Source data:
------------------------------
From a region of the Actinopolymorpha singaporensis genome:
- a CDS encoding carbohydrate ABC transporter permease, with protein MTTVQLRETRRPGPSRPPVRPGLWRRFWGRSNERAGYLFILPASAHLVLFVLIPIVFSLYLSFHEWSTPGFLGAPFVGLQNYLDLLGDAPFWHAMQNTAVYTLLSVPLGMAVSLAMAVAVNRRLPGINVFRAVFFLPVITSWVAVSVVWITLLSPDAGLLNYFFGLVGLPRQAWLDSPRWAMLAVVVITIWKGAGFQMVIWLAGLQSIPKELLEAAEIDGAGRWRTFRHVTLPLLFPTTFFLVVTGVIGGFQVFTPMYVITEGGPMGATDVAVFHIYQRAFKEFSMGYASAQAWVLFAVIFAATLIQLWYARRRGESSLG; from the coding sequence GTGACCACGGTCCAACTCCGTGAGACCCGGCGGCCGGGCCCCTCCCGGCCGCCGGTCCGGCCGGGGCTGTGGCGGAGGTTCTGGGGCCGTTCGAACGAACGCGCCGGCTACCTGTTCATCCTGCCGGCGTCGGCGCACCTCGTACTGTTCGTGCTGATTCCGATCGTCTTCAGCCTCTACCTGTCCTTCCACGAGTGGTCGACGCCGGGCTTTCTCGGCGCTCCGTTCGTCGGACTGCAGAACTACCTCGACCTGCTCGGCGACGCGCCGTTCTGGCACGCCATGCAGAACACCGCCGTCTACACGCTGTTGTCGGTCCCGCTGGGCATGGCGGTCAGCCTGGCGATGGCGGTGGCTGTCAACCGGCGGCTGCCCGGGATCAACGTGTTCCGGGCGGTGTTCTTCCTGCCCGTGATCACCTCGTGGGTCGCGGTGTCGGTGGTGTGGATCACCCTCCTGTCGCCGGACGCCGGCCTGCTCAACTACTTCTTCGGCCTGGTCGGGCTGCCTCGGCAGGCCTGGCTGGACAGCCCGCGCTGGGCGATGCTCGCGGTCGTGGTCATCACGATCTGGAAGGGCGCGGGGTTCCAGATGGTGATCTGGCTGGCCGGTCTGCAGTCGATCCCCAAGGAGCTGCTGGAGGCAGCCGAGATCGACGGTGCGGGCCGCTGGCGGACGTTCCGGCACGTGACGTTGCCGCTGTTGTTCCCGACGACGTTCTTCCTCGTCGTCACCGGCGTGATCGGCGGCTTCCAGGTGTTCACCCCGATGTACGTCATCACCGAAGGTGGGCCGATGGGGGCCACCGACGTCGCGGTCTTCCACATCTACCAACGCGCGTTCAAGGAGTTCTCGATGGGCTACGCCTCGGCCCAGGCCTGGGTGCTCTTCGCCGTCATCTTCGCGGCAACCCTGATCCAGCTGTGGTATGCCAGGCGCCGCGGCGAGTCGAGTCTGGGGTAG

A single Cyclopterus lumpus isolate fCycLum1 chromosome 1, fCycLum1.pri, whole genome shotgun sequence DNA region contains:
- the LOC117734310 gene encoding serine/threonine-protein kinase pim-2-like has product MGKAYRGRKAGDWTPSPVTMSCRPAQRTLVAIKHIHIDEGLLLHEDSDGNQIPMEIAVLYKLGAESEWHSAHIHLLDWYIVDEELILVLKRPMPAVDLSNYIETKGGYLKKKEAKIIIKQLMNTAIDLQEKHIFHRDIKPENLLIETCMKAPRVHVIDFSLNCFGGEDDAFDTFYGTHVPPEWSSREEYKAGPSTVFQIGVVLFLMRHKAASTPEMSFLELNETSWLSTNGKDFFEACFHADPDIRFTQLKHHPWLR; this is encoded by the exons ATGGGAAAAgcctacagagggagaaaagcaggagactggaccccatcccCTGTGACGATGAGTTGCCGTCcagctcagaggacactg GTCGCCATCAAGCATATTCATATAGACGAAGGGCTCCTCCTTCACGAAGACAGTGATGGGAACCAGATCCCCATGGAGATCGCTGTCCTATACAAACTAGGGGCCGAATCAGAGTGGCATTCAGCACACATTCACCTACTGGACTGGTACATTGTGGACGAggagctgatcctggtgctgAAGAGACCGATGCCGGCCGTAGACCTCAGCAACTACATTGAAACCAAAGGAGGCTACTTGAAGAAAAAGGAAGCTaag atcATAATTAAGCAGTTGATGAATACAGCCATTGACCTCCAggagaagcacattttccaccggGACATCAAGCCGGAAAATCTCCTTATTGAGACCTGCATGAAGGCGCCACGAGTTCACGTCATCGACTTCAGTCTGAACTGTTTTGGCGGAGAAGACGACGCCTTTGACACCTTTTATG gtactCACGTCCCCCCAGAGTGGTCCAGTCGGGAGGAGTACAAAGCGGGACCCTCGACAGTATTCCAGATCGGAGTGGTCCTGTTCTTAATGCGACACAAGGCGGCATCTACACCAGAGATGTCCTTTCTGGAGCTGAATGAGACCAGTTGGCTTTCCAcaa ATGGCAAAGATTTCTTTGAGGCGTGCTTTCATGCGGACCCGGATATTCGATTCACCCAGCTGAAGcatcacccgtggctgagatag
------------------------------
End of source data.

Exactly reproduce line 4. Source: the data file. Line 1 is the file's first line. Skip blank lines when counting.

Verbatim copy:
- the LOC117734310 gene encoding serine/threonine-protein kinase pim-2-like has product MGKAYRGRKAGDWTPSPVTMSCRPAQRTLVAIKHIHIDEGLLLHEDSDGNQIPMEIAVLYKLGAESEWHSAHIHLLDWYIVDEELILVLKRPMPAVDLSNYIETKGGYLKKKEAKIIIKQLMNTAIDLQEKHIFHRDIKPENLLIETCMKAPRVHVIDFSLNCFGGEDDAFDTFYGTHVPPEWSSREEYKAGPSTVFQIGVVLFLMRHKAASTPEMSFLELNETSWLSTNGKDFFEACFHADPDIRFTQLKHHPWLR; this is encoded by the exons ATGGGAAAAgcctacagagggagaaaagcaggagactggaccccatcccCTGTGACGATGAGTTGCCGTCcagctcagaggacactg GTCGCCATCAAGCATATTCATATAGACGAAGGGCTCCTCCTTCACGAAGACAGTGATGGGAACCAGATCCCCATGGAGATCGCTGTCCTATACAAACTAGGGGCCGAATCAGAGTGGCATTCAGCACACATTCACCTACTGGACTGGTACATTGTGGACGAggagctgatcctggtgctgAAGAGACCGATGCCGGCCGTAGACCTCAGCAACTACATTGAAACCAAAGGAGGCTACTTGAAGAAAAAGGAAGCTaag atcATAATTAAGCAGTTGATGAATACAGCCATTGACCTCCAggagaagcacattttccaccggGACATCAAGCCGGAAAATCTCCTTATTGAGACCTGCATGAAGGCGCCACGAGTTCACGTCATCGACTTCAGTCTGAACTGTTTTGGCGGAGAAGACGACGCCTTTGACACCTTTTATG gtactCACGTCCCCCCAGAGTGGTCCAGTCGGGAGGAGTACAAAGCGGGACCCTCGACAGTATTCCAGATCGGAGTGGTCCTGTTCTTAATGCGACACAAGGCGGCATCTACACCAGAGATGTCCTTTCTGGAGCTGAATGAGACCAGTTGGCTTTCCAcaa ATGGCAAAGATTTCTTTGAGGCGTGCTTTCATGCGGACCCGGATATTCGATTCACCCAGCTGAAGcatcacccgtggctgagatag